The introductory tables contain the proportional breadths of different rooms, as connected with the harmony of numbers, which the author feems to treat with the precife degree of attention it deferves; the proportional breadth of paffages, ftaircafes, door-ways, chimnies, heights, &c. In fact, this intelligent labourer feems fond of regularity and proportion, but is not willing to facrifice any utility or convenience to them. The different plans then follow, which we cannot analyfe; next an appendix; and the work concludes with fome neceffary notes.

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The appendix contains ufeful hints to gentlemen who choose to build, which we would recommend to their ferious attention; and the author's fentiments on decorations. We were pleased with the indignation which he expreffes at the ridiculous mifplaced ornaments, with which modern tafte has decorated the external parts of our buildings, and the abfurd irregularities which we have adopted, from a fear of falling into the oppofite extreme. This fanciful mode will always be rejected by a pure claffical tafte; for it is far diftant from that which has pleased for ages, and will continue to please those who are not corrupted by fashion, or will not facrifice every thing valuable to the caprice of the day.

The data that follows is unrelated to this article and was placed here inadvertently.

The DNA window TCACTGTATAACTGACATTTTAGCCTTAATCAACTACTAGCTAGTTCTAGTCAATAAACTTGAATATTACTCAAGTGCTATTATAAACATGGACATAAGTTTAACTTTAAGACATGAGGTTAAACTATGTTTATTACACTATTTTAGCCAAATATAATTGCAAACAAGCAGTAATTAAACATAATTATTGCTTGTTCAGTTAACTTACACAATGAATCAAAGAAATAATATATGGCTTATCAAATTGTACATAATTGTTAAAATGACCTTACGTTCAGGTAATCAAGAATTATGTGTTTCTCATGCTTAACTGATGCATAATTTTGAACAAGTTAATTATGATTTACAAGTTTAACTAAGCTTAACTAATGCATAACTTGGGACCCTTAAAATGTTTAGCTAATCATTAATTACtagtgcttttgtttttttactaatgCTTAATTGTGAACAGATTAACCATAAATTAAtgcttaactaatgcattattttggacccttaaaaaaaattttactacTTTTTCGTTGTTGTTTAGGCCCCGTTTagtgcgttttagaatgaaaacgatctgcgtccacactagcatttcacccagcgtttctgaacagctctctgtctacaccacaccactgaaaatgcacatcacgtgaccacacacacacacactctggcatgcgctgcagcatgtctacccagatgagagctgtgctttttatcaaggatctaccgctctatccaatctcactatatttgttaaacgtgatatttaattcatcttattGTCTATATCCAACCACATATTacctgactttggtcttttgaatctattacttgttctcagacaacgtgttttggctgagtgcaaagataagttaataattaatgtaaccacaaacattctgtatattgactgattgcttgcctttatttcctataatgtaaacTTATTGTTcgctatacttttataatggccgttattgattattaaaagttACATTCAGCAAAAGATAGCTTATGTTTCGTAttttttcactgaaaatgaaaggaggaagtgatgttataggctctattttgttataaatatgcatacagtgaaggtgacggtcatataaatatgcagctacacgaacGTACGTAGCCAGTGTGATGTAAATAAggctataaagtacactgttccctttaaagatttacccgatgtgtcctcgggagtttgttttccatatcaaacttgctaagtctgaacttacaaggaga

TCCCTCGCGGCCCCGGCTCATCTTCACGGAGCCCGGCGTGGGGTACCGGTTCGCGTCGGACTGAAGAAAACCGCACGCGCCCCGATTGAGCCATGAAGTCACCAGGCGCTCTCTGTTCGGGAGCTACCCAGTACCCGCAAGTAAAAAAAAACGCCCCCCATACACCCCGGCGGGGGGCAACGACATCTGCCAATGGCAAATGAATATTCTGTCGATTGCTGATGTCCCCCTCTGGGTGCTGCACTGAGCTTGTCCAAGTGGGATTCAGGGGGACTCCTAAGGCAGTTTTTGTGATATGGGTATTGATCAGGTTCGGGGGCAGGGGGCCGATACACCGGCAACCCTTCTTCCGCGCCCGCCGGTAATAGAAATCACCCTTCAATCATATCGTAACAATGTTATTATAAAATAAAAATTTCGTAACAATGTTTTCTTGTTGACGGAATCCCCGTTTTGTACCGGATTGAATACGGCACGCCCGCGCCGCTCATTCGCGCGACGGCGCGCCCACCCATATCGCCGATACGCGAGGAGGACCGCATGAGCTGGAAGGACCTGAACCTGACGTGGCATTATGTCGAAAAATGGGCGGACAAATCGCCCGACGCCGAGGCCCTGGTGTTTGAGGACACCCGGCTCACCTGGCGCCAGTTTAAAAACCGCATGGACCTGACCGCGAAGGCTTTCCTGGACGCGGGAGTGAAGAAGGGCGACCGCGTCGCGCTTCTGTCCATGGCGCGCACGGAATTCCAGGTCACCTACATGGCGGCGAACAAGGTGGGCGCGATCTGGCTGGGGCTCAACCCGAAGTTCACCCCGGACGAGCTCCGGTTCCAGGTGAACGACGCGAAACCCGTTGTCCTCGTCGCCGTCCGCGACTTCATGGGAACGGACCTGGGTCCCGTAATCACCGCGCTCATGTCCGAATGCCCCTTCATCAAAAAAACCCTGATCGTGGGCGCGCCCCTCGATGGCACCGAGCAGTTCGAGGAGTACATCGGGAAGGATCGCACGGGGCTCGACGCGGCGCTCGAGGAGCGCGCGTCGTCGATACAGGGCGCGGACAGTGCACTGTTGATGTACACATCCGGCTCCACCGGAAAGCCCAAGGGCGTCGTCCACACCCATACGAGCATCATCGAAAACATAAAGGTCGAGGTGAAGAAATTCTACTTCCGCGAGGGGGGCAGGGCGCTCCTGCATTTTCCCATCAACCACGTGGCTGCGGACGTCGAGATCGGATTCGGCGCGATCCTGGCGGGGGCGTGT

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Some few words, and in a few inftances the language, of this work is exceptionable; but on the whole, it is very correct, for a bricklayer's labourer;' and this is the ftandard by which the author wishes to be judged. We shall select a short paffage, which difplays both a tafte and knowlege greatly fuperior to his affumed character,